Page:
You then have two main choices. An architect or architectural technologist can prepare drawings and designs, and arrange relevant approvals. They might also recommend a structural engineer and builder, or manage your project for you.

Alternatively, you can appoint a specialist loft conversion company to oversee the design, approvals and work for an all-inclusive price. It is advisable to get quotes from at least three potential companies, and ask friends and family for their recommendations. 

How much will it cost?

As a rough guide and dependent on where you live, a very basic loft conversion package can start at as little as £25,000, but is usually higher, when you start to add on other features .  This will include floor reinforcements, skylights, extra insulation, staircase, electricity, lighting, heating and fire safety.

Add a minimum of £5,000 to this if you also want to install dormer windows for extra light and space.

If you have insufficient headroom in your existing loft (the minimum is 2 m), you’ll need to raise the roof structure. This is likely to cost at least £40,000 in itself, not including planning permission and building regulations application fees.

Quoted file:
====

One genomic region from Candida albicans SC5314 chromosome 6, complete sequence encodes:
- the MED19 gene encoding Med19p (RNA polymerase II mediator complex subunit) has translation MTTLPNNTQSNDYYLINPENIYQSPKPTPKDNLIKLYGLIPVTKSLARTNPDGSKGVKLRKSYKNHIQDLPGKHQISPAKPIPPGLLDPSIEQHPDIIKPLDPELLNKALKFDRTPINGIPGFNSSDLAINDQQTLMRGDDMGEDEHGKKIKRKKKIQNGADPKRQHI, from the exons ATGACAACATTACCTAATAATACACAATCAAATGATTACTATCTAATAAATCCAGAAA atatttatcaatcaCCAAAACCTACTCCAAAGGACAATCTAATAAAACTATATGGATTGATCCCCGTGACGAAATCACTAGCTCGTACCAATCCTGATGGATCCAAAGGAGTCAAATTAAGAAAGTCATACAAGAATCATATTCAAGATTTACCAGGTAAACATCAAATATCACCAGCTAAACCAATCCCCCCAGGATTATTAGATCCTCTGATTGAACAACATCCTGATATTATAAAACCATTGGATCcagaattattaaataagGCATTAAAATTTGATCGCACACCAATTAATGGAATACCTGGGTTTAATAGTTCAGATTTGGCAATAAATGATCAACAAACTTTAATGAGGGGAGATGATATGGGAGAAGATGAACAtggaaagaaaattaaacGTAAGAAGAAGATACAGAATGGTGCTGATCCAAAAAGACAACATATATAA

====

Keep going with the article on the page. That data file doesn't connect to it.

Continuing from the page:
Fire safety in loft conversions 

A key element of building regulations, especially with loft conversions, is fire safety and the means of escape in the event of fire. 

If you are converting the loft of a single-storey house, such as a bungalow, all habitable rooms at first-floor level need an escape window fitted. These should measure at least 450 x 450 mm, with a clear opening of at least 0.33 m2 and hinges that allow the window to fully open.